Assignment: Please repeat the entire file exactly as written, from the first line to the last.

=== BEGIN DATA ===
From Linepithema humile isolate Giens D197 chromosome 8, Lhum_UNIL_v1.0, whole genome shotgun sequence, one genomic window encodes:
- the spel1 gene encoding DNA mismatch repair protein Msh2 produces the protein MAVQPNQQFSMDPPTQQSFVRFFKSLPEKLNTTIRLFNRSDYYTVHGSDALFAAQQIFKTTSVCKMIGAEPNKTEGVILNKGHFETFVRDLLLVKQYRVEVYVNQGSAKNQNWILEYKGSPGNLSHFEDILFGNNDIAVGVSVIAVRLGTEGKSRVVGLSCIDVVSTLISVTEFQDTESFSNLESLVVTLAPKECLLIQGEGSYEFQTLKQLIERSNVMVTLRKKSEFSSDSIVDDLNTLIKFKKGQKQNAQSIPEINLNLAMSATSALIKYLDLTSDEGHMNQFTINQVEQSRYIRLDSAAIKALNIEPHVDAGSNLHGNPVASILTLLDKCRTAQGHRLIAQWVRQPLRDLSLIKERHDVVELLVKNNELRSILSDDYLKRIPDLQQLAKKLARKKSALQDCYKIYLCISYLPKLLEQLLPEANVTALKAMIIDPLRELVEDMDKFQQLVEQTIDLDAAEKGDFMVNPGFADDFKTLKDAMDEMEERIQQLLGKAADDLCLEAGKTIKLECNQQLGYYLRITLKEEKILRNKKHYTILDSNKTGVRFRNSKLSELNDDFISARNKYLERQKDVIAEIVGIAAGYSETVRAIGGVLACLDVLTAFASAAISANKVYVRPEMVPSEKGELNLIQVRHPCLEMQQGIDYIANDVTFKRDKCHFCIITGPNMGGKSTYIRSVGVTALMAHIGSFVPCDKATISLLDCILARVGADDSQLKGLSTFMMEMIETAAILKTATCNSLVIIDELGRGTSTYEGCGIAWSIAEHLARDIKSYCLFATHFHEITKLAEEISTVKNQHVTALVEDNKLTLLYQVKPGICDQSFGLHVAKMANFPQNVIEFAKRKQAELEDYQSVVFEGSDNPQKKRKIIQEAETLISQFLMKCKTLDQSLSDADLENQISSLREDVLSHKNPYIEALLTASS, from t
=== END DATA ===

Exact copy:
From Linepithema humile isolate Giens D197 chromosome 8, Lhum_UNIL_v1.0, whole genome shotgun sequence, one genomic window encodes:
- the spel1 gene encoding DNA mismatch repair protein Msh2 produces the protein MAVQPNQQFSMDPPTQQSFVRFFKSLPEKLNTTIRLFNRSDYYTVHGSDALFAAQQIFKTTSVCKMIGAEPNKTEGVILNKGHFETFVRDLLLVKQYRVEVYVNQGSAKNQNWILEYKGSPGNLSHFEDILFGNNDIAVGVSVIAVRLGTEGKSRVVGLSCIDVVSTLISVTEFQDTESFSNLESLVVTLAPKECLLIQGEGSYEFQTLKQLIERSNVMVTLRKKSEFSSDSIVDDLNTLIKFKKGQKQNAQSIPEINLNLAMSATSALIKYLDLTSDEGHMNQFTINQVEQSRYIRLDSAAIKALNIEPHVDAGSNLHGNPVASILTLLDKCRTAQGHRLIAQWVRQPLRDLSLIKERHDVVELLVKNNELRSILSDDYLKRIPDLQQLAKKLARKKSALQDCYKIYLCISYLPKLLEQLLPEANVTALKAMIIDPLRELVEDMDKFQQLVEQTIDLDAAEKGDFMVNPGFADDFKTLKDAMDEMEERIQQLLGKAADDLCLEAGKTIKLECNQQLGYYLRITLKEEKILRNKKHYTILDSNKTGVRFRNSKLSELNDDFISARNKYLERQKDVIAEIVGIAAGYSETVRAIGGVLACLDVLTAFASAAISANKVYVRPEMVPSEKGELNLIQVRHPCLEMQQGIDYIANDVTFKRDKCHFCIITGPNMGGKSTYIRSVGVTALMAHIGSFVPCDKATISLLDCILARVGADDSQLKGLSTFMMEMIETAAILKTATCNSLVIIDELGRGTSTYEGCGIAWSIAEHLARDIKSYCLFATHFHEITKLAEEISTVKNQHVTALVEDNKLTLLYQVKPGICDQSFGLHVAKMANFPQNVIEFAKRKQAELEDYQSVVFEGSDNPQKKRKIIQEAETLISQFLMKCKTLDQSLSDADLENQISSLREDVLSHKNPYIEALLTASS, from t